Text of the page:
This kind of evidence is well described in T. Miller, Willingness to Pay Comes of Age: Will the System Survive ?, 83 Nw. U.L. Rev. 876 (1989). In brief, Miller notes that economists are researching the "ways to measure the value that individuals place upon reducing the risk of dying" by examining the markets. Id. at 878-79. They examine "what people actually pay -- in dollars, time discomfort, and inconvenience -- for small reductions in health and safety risks." Id. at 879. Of particular significance, economists have estimated the values people place on risk reduction based on the following factors: 1) the extra wages employers pay to induce people to take risky jobs; 2) the demand and price for products -- such as safer cars, smoke detectors, houses in polluted areas, and life insurance -- that enhance health and safety; 3) the tradeoffs people make among time, money, comfort, and safety -- in studies involving pedestrian tunnel use, safety belt use, speed choice, and drivers' travel time; and 4) surveys that ask people about their willingness to invest money to enhance their health or safety. Id. at 880-81.
However, there is no basic agreement among economists as to what elements ought to go into the life valuation. There is no unanimity on which studies ought to be considered. There is a lack of reliability. In fact, Smith was prepared to testify based on seventy or eighty studies; Miller relies on twenty-nine; in Sherrod v. Berry, 629 F. Supp. 159, 163 (N.D. Ill. 1985), Smith testified on the basis of fifteen studies. Smith acknowledged that more studies could be done on the willingness-to-pay issue. In particular Smith noted that further studies will focus on a set of consumers to uncover when these consumers make or do not make choices for safety, and these results may help establish validity. The fact that the bottom lines of most studies (between less than $ 100,000 to more than $ 12,000,000)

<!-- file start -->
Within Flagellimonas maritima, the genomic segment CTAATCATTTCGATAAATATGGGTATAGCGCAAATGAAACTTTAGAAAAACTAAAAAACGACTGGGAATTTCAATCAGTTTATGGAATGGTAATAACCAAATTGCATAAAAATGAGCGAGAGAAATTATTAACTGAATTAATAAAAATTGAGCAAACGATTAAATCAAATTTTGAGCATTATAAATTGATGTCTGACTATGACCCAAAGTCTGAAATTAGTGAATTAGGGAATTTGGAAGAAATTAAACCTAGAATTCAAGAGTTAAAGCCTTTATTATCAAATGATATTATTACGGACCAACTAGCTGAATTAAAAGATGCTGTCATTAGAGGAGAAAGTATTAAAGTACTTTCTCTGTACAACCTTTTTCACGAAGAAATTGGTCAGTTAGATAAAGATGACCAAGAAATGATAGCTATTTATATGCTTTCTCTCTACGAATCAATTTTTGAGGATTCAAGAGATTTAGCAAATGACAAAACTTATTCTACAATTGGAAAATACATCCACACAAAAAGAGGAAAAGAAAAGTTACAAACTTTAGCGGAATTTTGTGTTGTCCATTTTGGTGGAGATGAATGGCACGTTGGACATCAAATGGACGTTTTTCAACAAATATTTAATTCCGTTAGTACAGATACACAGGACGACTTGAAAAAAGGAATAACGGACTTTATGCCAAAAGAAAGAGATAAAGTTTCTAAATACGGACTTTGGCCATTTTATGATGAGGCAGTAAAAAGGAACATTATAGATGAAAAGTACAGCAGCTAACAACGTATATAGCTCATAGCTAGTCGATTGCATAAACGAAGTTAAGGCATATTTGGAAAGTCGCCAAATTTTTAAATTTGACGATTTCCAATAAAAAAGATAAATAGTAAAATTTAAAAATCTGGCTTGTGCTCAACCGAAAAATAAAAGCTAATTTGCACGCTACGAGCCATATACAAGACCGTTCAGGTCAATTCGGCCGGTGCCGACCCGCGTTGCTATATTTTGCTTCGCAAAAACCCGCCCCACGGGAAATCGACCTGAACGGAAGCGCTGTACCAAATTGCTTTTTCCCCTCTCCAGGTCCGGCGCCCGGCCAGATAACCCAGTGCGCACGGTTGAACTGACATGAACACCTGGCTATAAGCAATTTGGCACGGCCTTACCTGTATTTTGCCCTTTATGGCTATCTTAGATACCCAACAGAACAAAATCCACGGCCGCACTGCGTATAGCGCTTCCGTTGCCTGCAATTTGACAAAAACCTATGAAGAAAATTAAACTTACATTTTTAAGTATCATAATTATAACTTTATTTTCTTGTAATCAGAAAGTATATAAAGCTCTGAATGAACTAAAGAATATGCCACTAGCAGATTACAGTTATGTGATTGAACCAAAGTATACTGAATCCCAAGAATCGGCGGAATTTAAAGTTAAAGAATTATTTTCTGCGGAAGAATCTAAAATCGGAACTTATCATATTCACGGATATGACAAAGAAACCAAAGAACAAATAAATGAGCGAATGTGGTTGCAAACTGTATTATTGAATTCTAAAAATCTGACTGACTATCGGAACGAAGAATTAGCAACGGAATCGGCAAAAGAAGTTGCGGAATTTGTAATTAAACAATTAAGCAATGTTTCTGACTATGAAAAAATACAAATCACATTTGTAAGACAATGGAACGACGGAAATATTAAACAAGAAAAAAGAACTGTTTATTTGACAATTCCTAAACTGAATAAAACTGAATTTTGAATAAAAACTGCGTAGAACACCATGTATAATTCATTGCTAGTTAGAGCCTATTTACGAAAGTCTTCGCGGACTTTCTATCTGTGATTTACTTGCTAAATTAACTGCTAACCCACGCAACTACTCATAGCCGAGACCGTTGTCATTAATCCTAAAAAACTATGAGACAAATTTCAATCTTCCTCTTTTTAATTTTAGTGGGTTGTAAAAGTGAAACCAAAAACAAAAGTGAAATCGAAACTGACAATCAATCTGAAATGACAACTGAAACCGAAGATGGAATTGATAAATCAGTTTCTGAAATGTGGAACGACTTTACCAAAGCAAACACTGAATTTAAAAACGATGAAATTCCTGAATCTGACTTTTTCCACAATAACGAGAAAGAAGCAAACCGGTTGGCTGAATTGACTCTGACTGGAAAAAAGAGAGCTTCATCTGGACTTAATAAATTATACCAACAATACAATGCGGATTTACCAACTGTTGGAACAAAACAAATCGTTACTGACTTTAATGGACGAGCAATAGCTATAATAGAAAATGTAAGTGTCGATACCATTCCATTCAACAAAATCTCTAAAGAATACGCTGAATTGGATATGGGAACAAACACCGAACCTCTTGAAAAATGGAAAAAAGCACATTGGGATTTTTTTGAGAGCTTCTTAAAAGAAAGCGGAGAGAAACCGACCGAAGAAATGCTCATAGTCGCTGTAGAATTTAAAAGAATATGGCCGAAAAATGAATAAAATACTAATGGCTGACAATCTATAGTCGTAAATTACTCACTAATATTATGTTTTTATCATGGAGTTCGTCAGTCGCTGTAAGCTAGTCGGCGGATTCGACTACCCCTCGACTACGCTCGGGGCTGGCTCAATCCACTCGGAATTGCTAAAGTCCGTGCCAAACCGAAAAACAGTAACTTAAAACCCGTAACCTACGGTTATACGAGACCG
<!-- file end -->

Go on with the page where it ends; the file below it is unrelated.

arguably do not wind up very far apart (by some definitions of "very far") may be coincidence and not the result of the application of a scientific method.
Survey of attitudes and views of others as a basis for concluding something is true is not necessarily wrong. Some science as it comes into court is the result of consensus by practitioners of some area of expertise that a certain law of nature is correct. What is wrong here is not that the evidence is founded on consensus or agreement, it is that the consensus is that of persons who are no more expert than are the jurors on the value of the lost pleasure of life.
Even if reliable and valid, the evidence may fail to "assist the trier of fact to understand the evidence or determine a fact in issue" in a way more meaningful than would occur if the jury asked a group of wise courtroom bystanders for their opinions.
For the reasons stated here and in open court, I grant the defendants' motion to bar testimony of plaintiff's expert, Stan V. Smith, on the issue of hedonic damages.